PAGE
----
23 Sep 2008
Perusing (via the internet) planning applications received by a random selection of local authorities in the first half of the year, I was struck by how few applications involved ‘Protected Structures’ (listed buildings) and how, of this number, fewer still were brought to any kind of completion. So what are the country’s Local Authority Conservation Officers doing with their new found time?

Well, I know that, of those Conservation Officers not on extended leave, part of their time is spent dealing with planning applications for structures which aren’t ‘listed’ at all but which they decide to take an interest in, anyway.

Some, however, (given their presumably reduced work load these days) surprisingly can’t take time out of their schedules to make pre-planning consultations, return telephone calls or answer emails. County Kildare has been mentioned in this regard on more than one occasion.

What’s going on? Well, for one thing, I understand that some Conservation Officers have been feeling the pressure to ‘to appear busy’ in order to have their contracts renewed (as far as I know, all Local Authority Conservation Officers are on temporary contracts) – which may in some way explain why they’re sometimes tricky to track down. But, does anyone know how the contract renewal process works? Is the decision taken at local authority level, or does the Department of the Environment have a role in it? (emails welcome)

Meanwhile…

… life is such a different game if you’re a player.

I hear that Bernard McNamara’s development company, Radora, is taking Dublin City Council to court because the Council has decided to ‘list’ Llandaff Terrace, a row of houses right next door to the massive new development Bernard has just completed in Elm Park. The terrace, which looks sort of okay-ish (it wouldn’t be listed in any other country), is on a site owned by one of McNamara’s companies and listing the structures would have a huge impact on future development potential.

Well, apparently, a couple of years ago (when Dublin City Council and Bernard McNamara were still good friends, i.e. before the O’Devaney Gardens situation) the Council gave a commitment to McNamara that only two of the houses would be listed. Now it appears the Council has changed its mind – it wants all five – and McNamara says they’re breaking an agreement.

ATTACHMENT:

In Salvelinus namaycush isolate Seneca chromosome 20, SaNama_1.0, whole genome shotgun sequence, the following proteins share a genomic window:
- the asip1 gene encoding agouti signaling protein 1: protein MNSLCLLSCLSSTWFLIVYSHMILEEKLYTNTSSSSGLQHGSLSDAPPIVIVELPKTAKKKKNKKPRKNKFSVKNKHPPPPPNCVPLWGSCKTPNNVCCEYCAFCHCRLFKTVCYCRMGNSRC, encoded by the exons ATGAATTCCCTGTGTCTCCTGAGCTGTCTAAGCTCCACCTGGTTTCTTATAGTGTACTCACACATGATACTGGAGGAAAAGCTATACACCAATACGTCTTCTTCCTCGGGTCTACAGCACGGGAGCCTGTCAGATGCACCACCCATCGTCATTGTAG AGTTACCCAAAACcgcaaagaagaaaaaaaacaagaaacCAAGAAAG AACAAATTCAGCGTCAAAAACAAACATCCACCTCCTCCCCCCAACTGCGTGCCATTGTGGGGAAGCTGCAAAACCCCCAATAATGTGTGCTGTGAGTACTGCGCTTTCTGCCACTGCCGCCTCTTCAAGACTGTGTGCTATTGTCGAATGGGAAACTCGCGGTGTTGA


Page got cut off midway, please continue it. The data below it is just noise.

But, hang on a sec: nothing – nothing – in the planning legislation says you can go around doing deals on Protected Structures. Either a building deserves to be put on the Record of Protected Structures because of its architectural or historic importance or it doesn’t. The Listing of buildings is a matter of public interest, not a negotiating tool for big builders.

The problem is that we don’t have a proper system in place for assessing whether or not buildings should be listed – no public hearings, no reports, no points-scoring systems, no independent adjudications. Unless you’ve seen it happen, you wouldn’t believe how haphazardly a building can find itself on the RPS. Its little wonder, then, that a situation like the one Llandaff Terrace can come to pass.

Anyway, thanks to the McNamara/Dublin City Council falling out we now know that deal making on the listing of buildings is going on.

The whole issue of building conservation in this country is a scandalous, scandalous, scandalous, scandalous mess. Nothing, absolutely nothing about it is clean.     

Tuesday, 23 September 2008 18:40:56 (GMT Standard Time, UTC+00:00)
Protected structures...
There were two pretty Victorian hexagonal (or octagonal ?) letterboxes in Bray; one on Sidmonton Avenue and another on Main Street facing the Town Hall. These were listed for preservation under the 1993 Bray Development Plan (table 4.6B, item 70), the 1999 Bray Development Plan (Schedule 8, item 68), the 2005 Bray Development (Draft) Plan (Table 8.3 item 38) - don't have access to the 2005 BDP as adopted so cannot confirm if the item was included therein.
In August 1999 the Main St. box suffered vehicle impact damage (it was sited at the footpath edge on a curve) and was "repaired", wait for it, with parcel tape!!! It remained thus for two or so months with no apparent attempt at restoration, removal for safe keeping or anything else.
It was eventually shifted off street to God knows where and being out of sight is now out of mind. So much for "Protected Structures" in Bray's care. Is it worth while contacting Taisce - it is certainly a waste of time raising the matter with Bray Town Council and that's for sure! Regards, Seamus O Dunlaing
seamus o dunlaing
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